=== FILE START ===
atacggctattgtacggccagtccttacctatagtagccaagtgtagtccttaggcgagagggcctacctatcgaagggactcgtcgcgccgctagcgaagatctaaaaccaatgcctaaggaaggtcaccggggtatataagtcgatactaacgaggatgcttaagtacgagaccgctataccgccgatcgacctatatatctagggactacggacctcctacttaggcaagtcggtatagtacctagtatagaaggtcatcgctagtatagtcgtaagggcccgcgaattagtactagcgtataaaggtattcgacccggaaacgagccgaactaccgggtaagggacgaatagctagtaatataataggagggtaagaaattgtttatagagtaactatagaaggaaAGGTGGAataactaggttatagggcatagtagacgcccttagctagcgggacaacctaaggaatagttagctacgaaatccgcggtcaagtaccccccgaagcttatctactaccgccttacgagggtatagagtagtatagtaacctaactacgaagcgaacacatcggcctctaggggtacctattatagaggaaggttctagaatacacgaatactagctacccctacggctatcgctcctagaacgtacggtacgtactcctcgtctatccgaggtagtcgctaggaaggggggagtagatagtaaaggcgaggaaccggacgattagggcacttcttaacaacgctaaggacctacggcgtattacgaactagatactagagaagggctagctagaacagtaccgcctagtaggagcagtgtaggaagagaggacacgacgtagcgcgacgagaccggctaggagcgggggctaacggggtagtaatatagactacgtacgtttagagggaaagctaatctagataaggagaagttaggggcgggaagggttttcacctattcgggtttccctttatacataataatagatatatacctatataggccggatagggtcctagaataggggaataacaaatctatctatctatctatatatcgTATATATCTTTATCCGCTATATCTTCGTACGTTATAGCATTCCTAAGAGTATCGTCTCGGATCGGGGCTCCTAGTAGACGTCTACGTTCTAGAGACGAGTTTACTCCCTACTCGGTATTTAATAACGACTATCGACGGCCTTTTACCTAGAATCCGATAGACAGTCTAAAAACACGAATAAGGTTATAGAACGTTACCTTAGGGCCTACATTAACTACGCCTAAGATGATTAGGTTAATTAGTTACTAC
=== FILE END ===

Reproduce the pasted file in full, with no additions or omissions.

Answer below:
atacggctattgtacggccagtccttacctatagtagccaagtgtagtccttaggcgagagggcctacctatcgaagggactcgtcgcgccgctagcgaagatctaaaaccaatgcctaaggaaggtcaccggggtatataagtcgatactaacgaggatgcttaagtacgagaccgctataccgccgatcgacctatatatctagggactacggacctcctacttaggcaagtcggtatagtacctagtatagaaggtcatcgctagtatagtcgtaagggcccgcgaattagtactagcgtataaaggtattcgacccggaaacgagccgaactaccgggtaagggacgaatagctagtaatataataggagggtaagaaattgtttatagagtaactatagaaggaaAGGTGGAataactaggttatagggcatagtagacgcccttagctagcgggacaacctaaggaatagttagctacgaaatccgcggtcaagtaccccccgaagcttatctactaccgccttacgagggtatagagtagtatagtaacctaactacgaagcgaacacatcggcctctaggggtacctattatagaggaaggttctagaatacacgaatactagctacccctacggctatcgctcctagaacgtacggtacgtactcctcgtctatccgaggtagtcgctaggaaggggggagtagatagtaaaggcgaggaaccggacgattagggcacttcttaacaacgctaaggacctacggcgtattacgaactagatactagagaagggctagctagaacagtaccgcctagtaggagcagtgtaggaagagaggacacgacgtagcgcgacgagaccggctaggagcgggggctaacggggtagtaatatagactacgtacgtttagagggaaagctaatctagataaggagaagttaggggcgggaagggttttcacctattcgggtttccctttatacataataatagatatatacctatataggccggatagggtcctagaataggggaataacaaatctatctatctatctatatatcgTATATATCTTTATCCGCTATATCTTCGTACGTTATAGCATTCCTAAGAGTATCGTCTCGGATCGGGGCTCCTAGTAGACGTCTACGTTCTAGAGACGAGTTTACTCCCTACTCGGTATTTAATAACGACTATCGACGGCCTTTTACCTAGAATCCGATAGACAGTCTAAAAACACGAATAAGGTTATAGAACGTTACCTTAGGGCCTACATTAACTACGCCTAAGATGATTAGGTTAATTAGTTACTAC